Can we all agree on a couple of facts here. (1) If Steve Jobs wanted to get in touch with this guy, he could do it using that private jet the company bought him. (2) As a tissue recipient and one who has suffered some terrible health issues, he probably has strong incentive to have contact with biological relatives. (3) I don’t like Steve Jobs, so my consideration of how he might feel as muy importante indicates how personal I think this issue is. Look, not all “adopted” people desire contact with biological donors or other offspring of biological donors. It’s a choice, and both options deserve respect, not just the one that infatuates daytime TV watchers.

@Rayu: Would you consider modifying your statement to be that you hope they can meet if both desire to meet? It ought to be pretty damned obvious to any Mac Observer (or other observer for that matter) that for 56 years, one of them hasn’t.

And FFS, can’t the guy just send Steve an email? Everybody else does.

BlueDjinn

From the info given in the article, and from his comments, it certainly *sounds* like he’s a decent guy.

The real proof would be this: Who arranged for the interview? That is, did the Post hunt him down and request the interview, or did he contact them?

If they called him, fair enough.

If he (or his representative) called them and/or any other media outlets to arrange for an interview, then that sure as hell sounds like trying to exploit his relationship to me.

RonMacGuy

Seems to me that John is pretty sincere.  But it all depends on what Steve wants to do.  Yes, it probably should have been more private, but given John’s understandable hesitation to “pick up the phone and call him” I can see why he took the approach.  I suspect Steve’s soon-to-be-published biography probably talks about the adoption, so it’s not like the world won’t know about Steve being adopted.  Sad circumstances surrounding the pregnancy/adoption, for sure, and I can understand why they couldn’t do anything to get Steve back after the girl’s father died.  Sad story, but of course if things worked out differently Steve may not have turned into the leader that he did.

Metalizer

...well another workaholic, for sure ? must be in the genes! wink

Lee Dronick

I see the resemblance.

I suppose that they will meet sooner rather than later.

BayouMan

Do not begrudge this man one possible last shot at meeting his biological child if either/both of them wish it. Every situation is unique, we cannot nor should not, know the situation which they find themselves in and we cannot or should not judge the outcome. If it takes a public forum to make it happen, so be it. Unless you’ve lost a parent or child, you cannot know the hurt that is felt from that loss. If i had the chance to visit for one coffee with my mother who I lost 22 years ago, I’d gladly accept it in a heartbeat.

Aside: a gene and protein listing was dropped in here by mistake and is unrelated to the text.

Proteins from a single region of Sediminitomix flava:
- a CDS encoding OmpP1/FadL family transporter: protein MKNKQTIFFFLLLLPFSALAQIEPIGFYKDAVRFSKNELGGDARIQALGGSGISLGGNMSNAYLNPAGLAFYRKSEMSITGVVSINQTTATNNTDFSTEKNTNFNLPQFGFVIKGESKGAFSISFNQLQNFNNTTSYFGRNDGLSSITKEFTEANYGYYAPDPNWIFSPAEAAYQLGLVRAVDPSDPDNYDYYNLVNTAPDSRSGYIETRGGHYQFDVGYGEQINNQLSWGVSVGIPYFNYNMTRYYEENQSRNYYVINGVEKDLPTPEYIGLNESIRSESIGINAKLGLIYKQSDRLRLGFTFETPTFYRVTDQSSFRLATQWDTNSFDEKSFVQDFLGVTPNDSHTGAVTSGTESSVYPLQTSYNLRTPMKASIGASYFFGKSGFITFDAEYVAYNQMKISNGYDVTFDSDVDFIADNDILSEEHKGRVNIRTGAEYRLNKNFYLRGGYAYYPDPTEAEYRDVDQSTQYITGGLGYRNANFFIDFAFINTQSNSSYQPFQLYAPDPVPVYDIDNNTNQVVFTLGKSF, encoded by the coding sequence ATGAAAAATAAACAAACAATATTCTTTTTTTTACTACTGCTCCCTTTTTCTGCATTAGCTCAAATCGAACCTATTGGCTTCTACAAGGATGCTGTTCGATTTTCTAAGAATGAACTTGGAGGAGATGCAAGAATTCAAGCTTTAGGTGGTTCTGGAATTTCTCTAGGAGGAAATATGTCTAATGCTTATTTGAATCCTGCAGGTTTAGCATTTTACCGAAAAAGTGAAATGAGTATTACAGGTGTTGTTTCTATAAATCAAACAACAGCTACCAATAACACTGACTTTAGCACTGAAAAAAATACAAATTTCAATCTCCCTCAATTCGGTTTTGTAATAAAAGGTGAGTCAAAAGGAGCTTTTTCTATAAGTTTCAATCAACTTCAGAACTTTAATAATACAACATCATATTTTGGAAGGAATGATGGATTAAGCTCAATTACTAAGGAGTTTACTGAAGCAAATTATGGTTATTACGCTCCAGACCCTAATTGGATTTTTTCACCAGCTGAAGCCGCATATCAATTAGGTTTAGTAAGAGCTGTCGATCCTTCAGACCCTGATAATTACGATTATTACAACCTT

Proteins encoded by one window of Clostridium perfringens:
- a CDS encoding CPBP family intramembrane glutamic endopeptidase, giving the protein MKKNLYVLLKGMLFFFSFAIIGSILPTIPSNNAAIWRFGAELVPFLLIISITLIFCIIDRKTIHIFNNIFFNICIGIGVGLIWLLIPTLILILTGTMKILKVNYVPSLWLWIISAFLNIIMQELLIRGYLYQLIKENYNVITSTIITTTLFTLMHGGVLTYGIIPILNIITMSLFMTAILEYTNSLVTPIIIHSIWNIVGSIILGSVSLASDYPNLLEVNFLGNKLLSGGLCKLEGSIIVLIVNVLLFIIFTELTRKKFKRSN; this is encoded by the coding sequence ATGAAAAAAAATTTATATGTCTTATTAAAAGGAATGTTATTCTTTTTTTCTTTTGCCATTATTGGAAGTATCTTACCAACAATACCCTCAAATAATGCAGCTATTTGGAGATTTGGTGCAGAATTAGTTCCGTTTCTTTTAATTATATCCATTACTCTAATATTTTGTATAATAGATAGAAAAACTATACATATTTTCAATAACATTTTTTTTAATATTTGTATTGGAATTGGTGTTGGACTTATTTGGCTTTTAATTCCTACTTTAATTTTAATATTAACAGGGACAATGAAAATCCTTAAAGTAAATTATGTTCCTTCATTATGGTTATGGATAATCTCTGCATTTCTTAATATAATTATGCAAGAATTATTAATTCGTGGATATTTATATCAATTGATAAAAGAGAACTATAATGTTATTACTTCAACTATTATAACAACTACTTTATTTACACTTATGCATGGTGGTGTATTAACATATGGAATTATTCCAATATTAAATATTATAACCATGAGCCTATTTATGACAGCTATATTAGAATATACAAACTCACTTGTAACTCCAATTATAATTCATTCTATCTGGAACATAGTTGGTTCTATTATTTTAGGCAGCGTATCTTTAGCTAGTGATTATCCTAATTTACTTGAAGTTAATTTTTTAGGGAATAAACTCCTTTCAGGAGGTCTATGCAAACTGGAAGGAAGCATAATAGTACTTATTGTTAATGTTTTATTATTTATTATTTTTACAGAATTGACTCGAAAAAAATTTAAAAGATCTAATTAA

Terrin

Calling the guy a sperm donor seems rather insensitive. Sperm donor suggest the guy didn’t want anything to do with the child. If the story is to be believed, the guy wanted to marry the mother of his child. Circumstances in the fifties were much different, especially concerning race and pregnancies out of wed lock. Further, like today, the mother has all the power. She gave the child up for adoption. That doesn’t negate a father’s interest in the child that was given up.

In addition, to label the guy seems harsh especially considering you are making assumptions. The guy was obviously interviewed, but that doesn’t mean he proactively sought out to be interviewed.

I don’t blame Jobs for not wanting to met the guy, but that doesn’t mean the biological father’s wishes deserve to be treated with any less respect then Jobs wishes.

Horseshit. Let me offer a good rule of etiquette on adoption? If you are not touched by it, just shut the f?- up with opinions about it.

My recently deceased grandmother, about 25 years ago during a pretty severe health crisis for her, stitched a pillow for my Mom (adopted) which read: ?Not flesh of my flesh, nor bone of my bone. But miraculously my own. Never forget even for a minute, you were not born under my heart, but in it.?

Regardless of what you see on Oprah, that is actually all you need to know about adoption. It is still very personal, it was never shameful for child or parents who adopted. If Steve doesn?t want to connect with a sperm donor, that?s his business, not anyone else?s. Mr. sperm donor is a first class prick for making a public issue of it.

mhikl

Ignore trolls and Apple Haters. Don’t be an audience and dance to their twist. Join the club, the majority. Choose ignore memberinstead.

daemon